Hopkins Professor Discusses Risk Environment for Baltimore Sex Workers
Susan Sherman has spent a lot of time hanging out in strip clubs over the years.
Sherman, a Johns Hopkins professor in the Departments of Epidemiology, is interested in the structural determinants of HIV risk, in particular the work environment of female sex workers and others in the sex industry. Her research for the last eight years has focused on The Block, a short stretch of East Baltimore Street famous for its exotic dance clubs and sex shops. It is an area rife with drug dealing and crime, perhaps surprising considering its proximity to both City Hall and the Baltimore City Police headquarters.
Sherman shared her work in “The Importance of the Margins: The multifaceted HIV Risk Environment for Sex Workers,” a presentation at the Johns Hopkins School of Medicine on Dec. 16. Her talk was the second in the Hopkins in Baltimore series and was co-sponsored by the Johns Hopkins School of Medicine Departments of Pediatrics, General Pediatrics and Adolescent Medicine (GPAM), and the Primary Care Consortium.
To conduct her research, Sherman and her team had to enter a world where women who exchange sex for money or drugs—or both—are often infected with HIV and have high rates of drug use. “People weren’t being tested there” for HIV, she said. Risk of infection is high there, both because large numbers of men and women pass through The Block each year, and because they have unprotected sex.
“A lot of people touch that space,” Sherman explained. “Women are at risk because their partners don’t use a condom. And the reasons behind that are complicated.”
For a series of studies, Sherman and her team interviewed people working in the clubs: dancers, sex workers, bartenders, bouncers, doormen and managers. The primary focus was on the women.
Women in the clubs of The Block are usually very young and often desperate for money. Many of them come from homes in which they have experienced either child or partner abuse, Sherman said. “The only parameter the clubs care about is that the dancer is 18 or over, because they could lose their liquor license.”
Women often come to The Block thinking they will earn money by dancing, and many begin there. But too often, women end up trading sex for money or drugs.
When Sherman asked women why they became sex workers instead of dancers, the answers were purely about economics; they often could make five times the money performing sex acts than dancing. For women with limited options, especially if they have children or a partner to support, the choice is obvious.
One sex worker told Sherman, “I was doing the best I could, for myself and my son.”
Sherman chronicled a world in which the younger and healthier a woman is, the more money she can make—and the better environment she can work in. As women age, become addicted to drugs or become ill with various STI, including HIV or hepatitis, their earning power decreases.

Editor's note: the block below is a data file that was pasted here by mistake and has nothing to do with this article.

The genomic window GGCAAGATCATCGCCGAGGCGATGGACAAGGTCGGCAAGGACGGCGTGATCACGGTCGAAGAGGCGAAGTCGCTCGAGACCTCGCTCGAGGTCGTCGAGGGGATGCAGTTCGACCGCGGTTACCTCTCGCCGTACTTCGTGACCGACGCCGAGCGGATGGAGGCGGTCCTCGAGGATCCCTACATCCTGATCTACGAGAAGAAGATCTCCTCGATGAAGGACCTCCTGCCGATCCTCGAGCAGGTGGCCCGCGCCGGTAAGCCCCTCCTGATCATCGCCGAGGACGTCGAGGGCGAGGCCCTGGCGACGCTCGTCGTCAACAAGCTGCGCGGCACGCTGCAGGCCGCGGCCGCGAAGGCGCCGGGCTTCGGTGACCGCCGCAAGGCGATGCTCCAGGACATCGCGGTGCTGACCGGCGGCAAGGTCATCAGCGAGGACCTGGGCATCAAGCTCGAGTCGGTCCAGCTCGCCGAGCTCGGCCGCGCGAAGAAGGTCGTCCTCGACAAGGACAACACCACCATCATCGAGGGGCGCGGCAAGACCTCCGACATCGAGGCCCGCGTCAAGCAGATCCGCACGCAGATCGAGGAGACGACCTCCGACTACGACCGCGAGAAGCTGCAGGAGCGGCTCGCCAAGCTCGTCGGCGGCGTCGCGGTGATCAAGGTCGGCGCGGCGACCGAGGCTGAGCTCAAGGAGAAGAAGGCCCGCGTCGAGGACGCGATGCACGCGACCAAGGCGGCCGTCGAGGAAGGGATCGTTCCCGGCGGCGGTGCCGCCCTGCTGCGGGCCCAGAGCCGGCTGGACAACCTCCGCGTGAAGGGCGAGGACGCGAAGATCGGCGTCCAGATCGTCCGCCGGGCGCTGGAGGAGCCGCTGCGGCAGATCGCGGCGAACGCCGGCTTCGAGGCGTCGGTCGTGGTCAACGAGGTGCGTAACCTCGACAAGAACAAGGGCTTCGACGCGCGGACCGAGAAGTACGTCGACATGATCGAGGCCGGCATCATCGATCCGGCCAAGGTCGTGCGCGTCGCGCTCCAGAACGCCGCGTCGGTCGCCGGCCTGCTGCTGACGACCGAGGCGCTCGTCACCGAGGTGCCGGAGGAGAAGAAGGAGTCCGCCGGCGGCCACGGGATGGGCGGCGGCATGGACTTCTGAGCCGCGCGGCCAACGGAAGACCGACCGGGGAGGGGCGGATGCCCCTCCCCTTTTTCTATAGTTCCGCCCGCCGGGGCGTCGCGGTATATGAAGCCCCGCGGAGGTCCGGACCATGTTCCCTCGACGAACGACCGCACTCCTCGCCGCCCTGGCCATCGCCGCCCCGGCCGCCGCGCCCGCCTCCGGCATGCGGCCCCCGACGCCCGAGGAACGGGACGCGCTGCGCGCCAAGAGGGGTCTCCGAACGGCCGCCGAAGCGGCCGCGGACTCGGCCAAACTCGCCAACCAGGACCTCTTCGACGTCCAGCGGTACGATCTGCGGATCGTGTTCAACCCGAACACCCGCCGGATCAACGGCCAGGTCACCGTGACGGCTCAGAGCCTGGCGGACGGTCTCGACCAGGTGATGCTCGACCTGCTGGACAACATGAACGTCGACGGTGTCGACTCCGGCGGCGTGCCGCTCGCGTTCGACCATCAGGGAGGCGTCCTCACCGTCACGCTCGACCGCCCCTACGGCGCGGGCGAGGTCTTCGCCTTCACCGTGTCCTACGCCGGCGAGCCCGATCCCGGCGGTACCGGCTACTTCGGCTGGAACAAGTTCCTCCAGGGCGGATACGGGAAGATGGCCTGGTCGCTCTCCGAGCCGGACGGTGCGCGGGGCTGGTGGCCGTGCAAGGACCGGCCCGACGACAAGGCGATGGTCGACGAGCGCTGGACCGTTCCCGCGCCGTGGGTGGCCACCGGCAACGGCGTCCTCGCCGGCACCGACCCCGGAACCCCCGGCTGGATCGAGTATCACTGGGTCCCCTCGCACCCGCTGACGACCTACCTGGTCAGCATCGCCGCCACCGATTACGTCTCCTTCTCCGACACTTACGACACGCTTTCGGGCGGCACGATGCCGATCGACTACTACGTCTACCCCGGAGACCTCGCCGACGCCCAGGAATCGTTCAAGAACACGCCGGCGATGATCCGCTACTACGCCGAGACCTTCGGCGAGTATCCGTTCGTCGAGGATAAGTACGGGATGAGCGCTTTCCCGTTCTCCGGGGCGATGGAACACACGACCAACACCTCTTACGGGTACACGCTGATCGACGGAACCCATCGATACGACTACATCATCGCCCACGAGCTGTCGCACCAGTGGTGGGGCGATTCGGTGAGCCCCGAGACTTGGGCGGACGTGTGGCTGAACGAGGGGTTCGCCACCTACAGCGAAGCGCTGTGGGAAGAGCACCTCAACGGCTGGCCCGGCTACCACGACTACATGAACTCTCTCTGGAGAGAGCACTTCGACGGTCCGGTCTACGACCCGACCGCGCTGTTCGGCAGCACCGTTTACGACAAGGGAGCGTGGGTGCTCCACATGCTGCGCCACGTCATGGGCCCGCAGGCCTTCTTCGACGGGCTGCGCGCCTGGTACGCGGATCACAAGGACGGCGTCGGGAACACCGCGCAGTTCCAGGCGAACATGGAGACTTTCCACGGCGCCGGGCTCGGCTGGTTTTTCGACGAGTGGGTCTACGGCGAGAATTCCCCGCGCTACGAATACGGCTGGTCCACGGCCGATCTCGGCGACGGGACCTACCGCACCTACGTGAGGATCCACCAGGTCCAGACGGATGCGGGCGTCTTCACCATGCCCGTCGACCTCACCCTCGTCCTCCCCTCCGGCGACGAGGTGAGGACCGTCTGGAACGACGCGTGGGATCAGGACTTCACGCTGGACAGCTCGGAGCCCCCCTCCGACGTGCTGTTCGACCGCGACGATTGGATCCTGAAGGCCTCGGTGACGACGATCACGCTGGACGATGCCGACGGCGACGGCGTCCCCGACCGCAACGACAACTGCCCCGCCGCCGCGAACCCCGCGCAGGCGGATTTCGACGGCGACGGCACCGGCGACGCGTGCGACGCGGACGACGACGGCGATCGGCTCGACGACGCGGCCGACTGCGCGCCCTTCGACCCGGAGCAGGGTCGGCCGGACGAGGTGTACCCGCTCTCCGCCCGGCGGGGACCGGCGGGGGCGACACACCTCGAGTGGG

Even so, Sherman said, most of them can still find work in the clubs.
Public health research can come with its own risks, as Sherman’s team discovered. One team member conducting interviews in a club was “roofied,” or drugged. The team learned that roofies, known as date rape drugs, are often used to spike men’s drinks in the clubs because being drugged makes them more susceptible to being sold alcohol, drugs and sex. “Everything happens through the bartender,” Sherman said.
Although bartenders often obtain drugs for customers, the women working in the clubs use them as well. It is all too easy to become addicted. Why do women take drugs in the first place? Mostly, Sherman said, women report using drugs to help them survive the hopelessness of the environment in which they work. “In some cases, a sense of self inoculates them. Otherwise, it’s all too easy to use drugs and alcohol,” she said.
Her team has launched an effort to empower the women on The Block, in the hope that some of them will find the means to leave the dance clubs behind. Even if they continue as sex workers, she hopes to provide them with the resources that improve their health and give them options.
The intervention they provide includes physical and mental health care, legal services, testing and treatment for STIs and HIV in particular, financial support, parenting classes and child care, advocacy training, a 24-hour-hotline—even showers and makeup for women who have no access to those basic resources.
“Developing a woman’s sense of self and her strength is how we’re really going to begin to make a change.”
The event was the second in the Hopkins in Baltimore series, a program created to stimulate conversations on each Johns Hopkins campus about ways the university and the community can work together to effect change. The next event in the series is planned for Feb. 16, 2016.